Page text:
High-profile collaborators of the US-led occupation in the ethnic Pashtun provinces of southern Afghanistan are being systematically targeted for assassination. The Islamist Taliban government-in-exile has claimed responsibility for a wave of attacks last month in which assassins were able to circumvent the security surrounding their intended victims.
Taken together, the attacks during July discredit the claim of the Obama administration and its NATO allies that the occupation can pronounce victory and withdraw most of the occupying force by the end of 2014. In the space of just a few weeks, the power structures that have served the US-led forces in two key southern provinces have been plunged into disarray.
The most recent attack took place on July 28. In a heavily-guarded area of the city of Tarin Kowt, men drove explosive-filled vehicles to the residence of Omar Shirzad, the governor of Uruzgan province, and rammed them into its walls. The suicide bombers were followed by heavily-armed assailants who tried to storm the building and the neighbouring police chief headquarters. Shirzad’s deputy governor and key staff were also present, suggesting the attackers had inside information as to the best time to strike.
A simultaneous assault was launched against the nearby compound of Matiullah Khan, a tribal warlord who rules large areas of Uruzgan through a 2,000-strong private army that works closely with the Australian troops operating in the province.
Both attacks were fought off by bodyguards, Afghan security personnel and Australian and US special forces, who were rushed to the scene to protect two of their leading supporters in Uruzgan. The governor, his staff and Matiullah Khan survived unscathed and have been protected since by Australian troops. BBC journalist Omaid Khpalwak, who was in the building at the time, was among some 20 people killed. It is still unclear whether his death was caused by the assailants or the defenders.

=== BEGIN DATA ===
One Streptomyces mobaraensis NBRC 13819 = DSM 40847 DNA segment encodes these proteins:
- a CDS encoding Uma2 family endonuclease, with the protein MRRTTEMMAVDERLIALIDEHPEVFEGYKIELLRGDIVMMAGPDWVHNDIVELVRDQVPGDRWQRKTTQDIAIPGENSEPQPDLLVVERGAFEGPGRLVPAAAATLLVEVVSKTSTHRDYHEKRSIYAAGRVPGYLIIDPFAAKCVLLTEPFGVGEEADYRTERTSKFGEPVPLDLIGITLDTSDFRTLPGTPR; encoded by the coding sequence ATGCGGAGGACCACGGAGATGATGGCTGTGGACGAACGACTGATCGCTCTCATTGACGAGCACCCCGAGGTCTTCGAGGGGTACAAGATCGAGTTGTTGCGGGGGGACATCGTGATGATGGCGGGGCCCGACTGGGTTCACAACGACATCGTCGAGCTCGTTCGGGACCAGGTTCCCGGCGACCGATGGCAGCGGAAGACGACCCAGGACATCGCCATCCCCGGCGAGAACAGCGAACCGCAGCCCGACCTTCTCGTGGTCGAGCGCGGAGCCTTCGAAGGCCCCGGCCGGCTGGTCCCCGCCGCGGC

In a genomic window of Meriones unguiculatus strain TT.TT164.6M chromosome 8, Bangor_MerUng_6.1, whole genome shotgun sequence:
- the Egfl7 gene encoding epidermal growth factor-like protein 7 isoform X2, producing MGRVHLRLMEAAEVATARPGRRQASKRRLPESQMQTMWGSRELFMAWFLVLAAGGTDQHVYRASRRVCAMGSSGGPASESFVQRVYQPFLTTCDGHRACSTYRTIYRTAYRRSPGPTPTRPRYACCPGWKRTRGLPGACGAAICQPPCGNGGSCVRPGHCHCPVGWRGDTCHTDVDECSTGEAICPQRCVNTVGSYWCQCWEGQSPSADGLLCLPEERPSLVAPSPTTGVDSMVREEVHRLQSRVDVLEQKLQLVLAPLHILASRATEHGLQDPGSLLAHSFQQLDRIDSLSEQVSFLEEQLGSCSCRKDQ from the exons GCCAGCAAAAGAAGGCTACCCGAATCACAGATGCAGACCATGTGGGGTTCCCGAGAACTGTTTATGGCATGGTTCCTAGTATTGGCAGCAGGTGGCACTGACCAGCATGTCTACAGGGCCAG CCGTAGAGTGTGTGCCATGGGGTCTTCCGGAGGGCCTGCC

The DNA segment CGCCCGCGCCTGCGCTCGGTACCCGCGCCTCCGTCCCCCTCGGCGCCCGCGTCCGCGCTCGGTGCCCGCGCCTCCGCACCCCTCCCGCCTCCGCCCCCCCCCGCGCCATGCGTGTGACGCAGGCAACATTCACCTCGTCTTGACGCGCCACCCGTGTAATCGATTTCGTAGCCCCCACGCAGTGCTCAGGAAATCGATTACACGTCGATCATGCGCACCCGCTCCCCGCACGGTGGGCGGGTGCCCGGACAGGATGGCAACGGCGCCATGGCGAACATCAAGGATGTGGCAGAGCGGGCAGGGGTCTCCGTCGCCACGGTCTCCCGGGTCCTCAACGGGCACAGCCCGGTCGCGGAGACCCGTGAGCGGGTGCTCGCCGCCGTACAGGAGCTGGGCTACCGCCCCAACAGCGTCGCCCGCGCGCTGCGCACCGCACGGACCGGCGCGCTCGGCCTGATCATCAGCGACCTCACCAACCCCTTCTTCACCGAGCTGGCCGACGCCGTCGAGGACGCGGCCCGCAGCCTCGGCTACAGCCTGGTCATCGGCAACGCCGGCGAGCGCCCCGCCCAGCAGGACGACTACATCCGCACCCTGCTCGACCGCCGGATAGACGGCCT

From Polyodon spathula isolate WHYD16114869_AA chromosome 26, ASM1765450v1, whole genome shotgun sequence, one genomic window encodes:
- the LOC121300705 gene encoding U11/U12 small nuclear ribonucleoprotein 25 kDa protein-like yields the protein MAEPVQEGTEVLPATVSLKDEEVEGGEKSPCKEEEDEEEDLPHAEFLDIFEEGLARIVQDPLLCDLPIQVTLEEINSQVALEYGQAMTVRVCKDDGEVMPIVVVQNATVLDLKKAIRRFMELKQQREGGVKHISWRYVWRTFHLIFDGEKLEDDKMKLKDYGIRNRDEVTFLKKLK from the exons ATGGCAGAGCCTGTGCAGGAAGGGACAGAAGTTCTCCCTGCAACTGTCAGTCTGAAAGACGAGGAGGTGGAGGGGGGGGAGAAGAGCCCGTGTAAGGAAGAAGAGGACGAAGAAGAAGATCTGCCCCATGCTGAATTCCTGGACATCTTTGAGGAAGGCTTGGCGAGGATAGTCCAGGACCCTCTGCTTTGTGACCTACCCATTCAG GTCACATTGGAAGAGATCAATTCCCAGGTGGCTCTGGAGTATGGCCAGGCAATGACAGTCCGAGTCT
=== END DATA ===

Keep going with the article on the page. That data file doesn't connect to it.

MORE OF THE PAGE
The Tarin Kowt attack followed the July 17 assassination in Kabul of Mohammed Jan Khan, Matiullah Khan’s uncle and tribal overlord who was serving as a top advisor to Afghan President Hamid Karzai.
A leader of Karzai’s Pashtun Popalzai tribe, Khan used his tribal militia to seize control of much of Uruzgan following the overthrow of the Taliban regime in 2001. He was installed as governor by Karzai. In 2006, he was removed from his position due to complaints by Dutch commanders that his forces were engaged in drug trafficking and other criminal activity, and were alienating the population with their brutal vendettas against tribal opponents. Khan moved to Kabul to work with Karzai and delegated affairs in Uruzgan to Matiullah.
Over the past five years, the Khan clan has continued to profit handsomely from the US-led occupation. It has amassed millions of dollars from “protection” tolls on vehicles travelling between Tarin Kowt and Kandahar, and from payments for providing armed assistance to Australian and US military operations. The Khan militia is strongly suspected of organising the harvesting and trafficking of the province’s substantial opium crop. If the claims are true, then occupation forces have turned a blind eye in return for assistance in combating Taliban insurgents.
Despite the heavy protection provided to Mohammed Jan Khan, three armed men were able to enter his fortified private residence in Kabul undetected and assassinate him. A prominent member of the Afghan parliament from Uruzgan, Mohammed Hashem Watanwal, was also killed. The attack two weeks later on the governor and Matiullah, his tribal heir, suggests that a well-coordinated attempt is being made to eliminate the Khan family’s power in the province.
An equally well-planned campaign appears to be taking place to eliminate the main props of the occupation in the key province of Kandahar.